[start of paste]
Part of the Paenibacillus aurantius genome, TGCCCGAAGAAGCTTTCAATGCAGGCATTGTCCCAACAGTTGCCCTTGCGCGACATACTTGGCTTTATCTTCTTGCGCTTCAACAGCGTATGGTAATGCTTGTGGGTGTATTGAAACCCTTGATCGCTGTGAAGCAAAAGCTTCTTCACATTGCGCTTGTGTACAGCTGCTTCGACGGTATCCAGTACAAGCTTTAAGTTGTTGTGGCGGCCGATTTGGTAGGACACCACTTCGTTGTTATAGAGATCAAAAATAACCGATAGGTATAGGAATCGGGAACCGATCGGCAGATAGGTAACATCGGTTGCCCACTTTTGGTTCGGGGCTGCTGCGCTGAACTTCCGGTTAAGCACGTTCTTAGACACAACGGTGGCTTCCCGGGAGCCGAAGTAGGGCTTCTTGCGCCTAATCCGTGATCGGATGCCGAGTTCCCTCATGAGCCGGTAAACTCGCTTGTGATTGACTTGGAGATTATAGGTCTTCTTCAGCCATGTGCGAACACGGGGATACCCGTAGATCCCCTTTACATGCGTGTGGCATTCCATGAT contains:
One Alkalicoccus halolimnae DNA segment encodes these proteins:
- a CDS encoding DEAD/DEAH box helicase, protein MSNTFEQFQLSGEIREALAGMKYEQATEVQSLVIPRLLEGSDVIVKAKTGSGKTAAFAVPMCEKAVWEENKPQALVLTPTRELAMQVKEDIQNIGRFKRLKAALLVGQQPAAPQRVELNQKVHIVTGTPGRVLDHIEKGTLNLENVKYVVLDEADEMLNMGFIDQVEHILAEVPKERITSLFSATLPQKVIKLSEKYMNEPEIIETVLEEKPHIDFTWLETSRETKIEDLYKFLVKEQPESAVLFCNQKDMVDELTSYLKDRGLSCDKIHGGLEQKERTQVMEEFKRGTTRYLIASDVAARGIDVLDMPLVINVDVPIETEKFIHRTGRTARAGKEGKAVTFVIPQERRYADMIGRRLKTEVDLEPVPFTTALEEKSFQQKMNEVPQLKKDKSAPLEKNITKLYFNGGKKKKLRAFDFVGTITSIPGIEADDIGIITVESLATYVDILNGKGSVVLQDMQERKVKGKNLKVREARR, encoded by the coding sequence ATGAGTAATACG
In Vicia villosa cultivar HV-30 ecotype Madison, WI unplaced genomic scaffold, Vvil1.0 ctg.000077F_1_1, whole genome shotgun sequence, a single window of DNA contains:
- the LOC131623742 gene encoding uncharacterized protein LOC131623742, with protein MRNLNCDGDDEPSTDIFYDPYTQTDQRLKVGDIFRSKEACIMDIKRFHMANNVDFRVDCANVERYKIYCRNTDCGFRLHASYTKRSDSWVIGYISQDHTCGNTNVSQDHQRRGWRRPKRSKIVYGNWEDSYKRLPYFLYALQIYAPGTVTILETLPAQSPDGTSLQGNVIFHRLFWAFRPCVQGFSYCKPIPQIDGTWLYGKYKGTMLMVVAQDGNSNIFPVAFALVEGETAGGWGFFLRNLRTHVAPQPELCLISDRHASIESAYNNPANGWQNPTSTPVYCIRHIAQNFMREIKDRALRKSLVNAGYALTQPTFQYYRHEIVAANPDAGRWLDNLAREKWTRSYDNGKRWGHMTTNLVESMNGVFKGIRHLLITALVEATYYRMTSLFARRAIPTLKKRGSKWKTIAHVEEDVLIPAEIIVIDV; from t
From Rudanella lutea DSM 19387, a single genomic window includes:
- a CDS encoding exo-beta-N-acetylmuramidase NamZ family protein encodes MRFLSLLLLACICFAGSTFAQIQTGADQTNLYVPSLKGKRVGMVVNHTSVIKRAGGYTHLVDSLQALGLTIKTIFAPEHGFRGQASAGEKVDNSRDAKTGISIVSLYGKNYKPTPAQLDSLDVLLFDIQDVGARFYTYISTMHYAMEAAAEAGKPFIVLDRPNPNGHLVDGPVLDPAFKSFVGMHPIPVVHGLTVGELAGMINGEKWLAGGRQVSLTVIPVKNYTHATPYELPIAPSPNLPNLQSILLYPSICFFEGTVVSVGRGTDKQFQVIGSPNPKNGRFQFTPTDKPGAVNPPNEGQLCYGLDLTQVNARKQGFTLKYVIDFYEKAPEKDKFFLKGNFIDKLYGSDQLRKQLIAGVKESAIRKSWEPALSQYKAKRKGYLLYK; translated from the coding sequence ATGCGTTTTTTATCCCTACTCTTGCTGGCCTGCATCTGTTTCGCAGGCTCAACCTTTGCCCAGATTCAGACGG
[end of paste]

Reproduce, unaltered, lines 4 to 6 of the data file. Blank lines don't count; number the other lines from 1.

In Vicia villosa cultivar HV-30 ecotype Madison, WI unplaced genomic scaffold, Vvil1.0 ctg.000077F_1_1, whole genome shotgun sequence, a single window of DNA contains:
- the LOC131623742 gene encoding uncharacterized protein LOC131623742, with protein MRNLNCDGDDEPSTDIFYDPYTQTDQRLKVGDIFRSKEACIMDIKRFHMANNVDFRVDCANVERYKIYCRNTDCGFRLHASYTKRSDSWVIGYISQDHTCGNTNVSQDHQRRGWRRPKRSKIVYGNWEDSYKRLPYFLYALQIYAPGTVTILETLPAQSPDGTSLQGNVIFHRLFWAFRPCVQGFSYCKPIPQIDGTWLYGKYKGTMLMVVAQDGNSNIFPVAFALVEGETAGGWGFFLRNLRTHVAPQPELCLISDRHASIESAYNNPANGWQNPTSTPVYCIRHIAQNFMREIKDRALRKSLVNAGYALTQPTFQYYRHEIVAANPDAGRWLDNLAREKWTRSYDNGKRWGHMTTNLVESMNGVFKGIRHLLITALVEATYYRMTSLFARRAIPTLKKRGSKWKTIAHVEEDVLIPAEIIVIDV; from t
From Rudanella lutea DSM 19387, a single genomic window includes: